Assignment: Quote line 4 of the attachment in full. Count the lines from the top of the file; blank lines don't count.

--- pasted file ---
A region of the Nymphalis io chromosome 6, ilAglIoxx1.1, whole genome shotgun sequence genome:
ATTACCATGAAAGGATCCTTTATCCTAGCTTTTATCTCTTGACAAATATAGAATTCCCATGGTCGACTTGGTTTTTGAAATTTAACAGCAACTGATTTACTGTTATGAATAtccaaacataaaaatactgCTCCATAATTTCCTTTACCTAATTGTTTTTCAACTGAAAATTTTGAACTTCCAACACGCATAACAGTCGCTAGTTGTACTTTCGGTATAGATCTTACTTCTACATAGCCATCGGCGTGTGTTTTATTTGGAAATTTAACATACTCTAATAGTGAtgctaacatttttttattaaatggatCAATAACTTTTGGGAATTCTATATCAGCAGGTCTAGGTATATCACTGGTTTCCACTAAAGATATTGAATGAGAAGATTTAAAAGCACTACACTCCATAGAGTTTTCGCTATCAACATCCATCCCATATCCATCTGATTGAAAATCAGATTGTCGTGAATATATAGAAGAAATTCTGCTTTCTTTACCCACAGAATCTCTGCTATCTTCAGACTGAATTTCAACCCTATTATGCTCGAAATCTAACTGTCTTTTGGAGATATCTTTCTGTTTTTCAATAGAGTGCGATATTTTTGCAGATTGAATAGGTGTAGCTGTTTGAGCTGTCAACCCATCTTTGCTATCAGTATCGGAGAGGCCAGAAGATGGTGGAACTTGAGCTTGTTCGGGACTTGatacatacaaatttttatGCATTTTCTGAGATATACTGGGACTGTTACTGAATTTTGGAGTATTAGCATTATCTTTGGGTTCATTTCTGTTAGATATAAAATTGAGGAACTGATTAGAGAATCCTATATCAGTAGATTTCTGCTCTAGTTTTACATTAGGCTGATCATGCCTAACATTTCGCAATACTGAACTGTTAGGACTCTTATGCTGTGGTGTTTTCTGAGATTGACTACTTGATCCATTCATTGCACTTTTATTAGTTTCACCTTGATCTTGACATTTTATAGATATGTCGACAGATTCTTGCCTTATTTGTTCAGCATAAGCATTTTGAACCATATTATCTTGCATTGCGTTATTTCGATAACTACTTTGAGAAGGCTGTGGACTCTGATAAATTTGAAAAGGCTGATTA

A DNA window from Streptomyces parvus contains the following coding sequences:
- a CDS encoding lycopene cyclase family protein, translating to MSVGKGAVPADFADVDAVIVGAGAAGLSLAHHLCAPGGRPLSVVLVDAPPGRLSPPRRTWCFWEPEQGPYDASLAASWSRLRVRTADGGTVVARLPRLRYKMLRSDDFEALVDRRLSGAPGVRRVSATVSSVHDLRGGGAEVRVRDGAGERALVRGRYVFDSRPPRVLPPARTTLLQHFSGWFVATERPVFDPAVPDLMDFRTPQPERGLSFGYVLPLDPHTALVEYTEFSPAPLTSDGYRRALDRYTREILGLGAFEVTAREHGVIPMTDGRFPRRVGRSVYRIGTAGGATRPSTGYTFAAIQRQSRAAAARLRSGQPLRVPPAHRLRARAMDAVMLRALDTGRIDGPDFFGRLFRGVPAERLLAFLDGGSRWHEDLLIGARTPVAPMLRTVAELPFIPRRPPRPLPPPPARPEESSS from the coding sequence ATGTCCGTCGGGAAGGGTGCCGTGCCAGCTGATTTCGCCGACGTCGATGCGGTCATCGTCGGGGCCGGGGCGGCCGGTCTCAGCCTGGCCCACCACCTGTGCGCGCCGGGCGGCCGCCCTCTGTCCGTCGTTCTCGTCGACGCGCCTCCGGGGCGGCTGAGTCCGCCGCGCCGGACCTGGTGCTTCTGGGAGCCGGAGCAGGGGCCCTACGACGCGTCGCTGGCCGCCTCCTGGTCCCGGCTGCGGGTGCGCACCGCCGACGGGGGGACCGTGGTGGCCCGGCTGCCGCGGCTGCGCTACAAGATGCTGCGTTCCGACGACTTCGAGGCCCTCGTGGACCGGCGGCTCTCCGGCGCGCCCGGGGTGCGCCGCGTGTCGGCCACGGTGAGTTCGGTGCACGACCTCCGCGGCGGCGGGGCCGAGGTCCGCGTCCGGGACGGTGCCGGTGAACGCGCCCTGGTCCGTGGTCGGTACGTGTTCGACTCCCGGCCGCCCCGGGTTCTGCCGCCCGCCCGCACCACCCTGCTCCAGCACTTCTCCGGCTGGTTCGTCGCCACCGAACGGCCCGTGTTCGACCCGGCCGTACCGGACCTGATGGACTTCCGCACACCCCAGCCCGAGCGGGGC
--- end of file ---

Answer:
- a CDS encoding lycopene cyclase family protein, translating to MSVGKGAVPADFADVDAVIVGAGAAGLSLAHHLCAPGGRPLSVVLVDAPPGRLSPPRRTWCFWEPEQGPYDASLAASWSRLRVRTADGGTVVARLPRLRYKMLRSDDFEALVDRRLSGAPGVRRVSATVSSVHDLRGGGAEVRVRDGAGERALVRGRYVFDSRPPRVLPPARTTLLQHFSGWFVATERPVFDPAVPDLMDFRTPQPERGLSFGYVLPLDPHTALVEYTEFSPAPLTSDGYRRALDRYTREILGLGAFEVTAREHGVIPMTDGRFPRRVGRSVYRIGTAGGATRPSTGYTFAAIQRQSRAAAARLRSGQPLRVPPAHRLRARAMDAVMLRALDTGRIDGPDFFGRLFRGVPAERLLAFLDGGSRWHEDLLIGARTPVAPMLRTVAELPFIPRRPPRPLPPPPARPEESSS from the coding sequence ATGTCCGTCGGGAAGGGTGCCGTGCCAGCTGATTTCGCCGACGTCGATGCGGTCATCGTCGGGGCCGGGGCGGCCGGTCTCAGCCTGGCCCACCACCTGTGCGCGCCGGGCGGCCGCCCTCTGTCCGTCGTTCTCGTCGACGCGCCTCCGGGGCGGCTGAGTCCGCCGCGCCGGACCTGGTGCTTCTGGGAGCCGGAGCAGGGGCCCTACGACGCGTCGCTGGCCGCCTCCTGGTCCCGGCTGCGGGTGCGCACCGCCGACGGGGGGACCGTGGTGGCCCGGCTGCCGCGGCTGCGCTACAAGATGCTGCGTTCCGACGACTTCGAGGCCCTCGTGGACCGGCGGCTCTCCGGCGCGCCCGGGGTGCGCCGCGTGTCGGCCACGGTGAGTTCGGTGCACGACCTCCGCGGCGGCGGGGCCGAGGTCCGCGTCCGGGACGGTGCCGGTGAACGCGCCCTGGTCCGTGGTCGGTACGTGTTCGACTCCCGGCCGCCCCGGGTTCTGCCGCCCGCCCGCACCACCCTGCTCCAGCACTTCTCCGGCTGGTTCGTCGCCACCGAACGGCCCGTGTTCGACCCGGCCGTACCGGACCTGATGGACTTCCGCACACCCCAGCCCGAGCGGGGC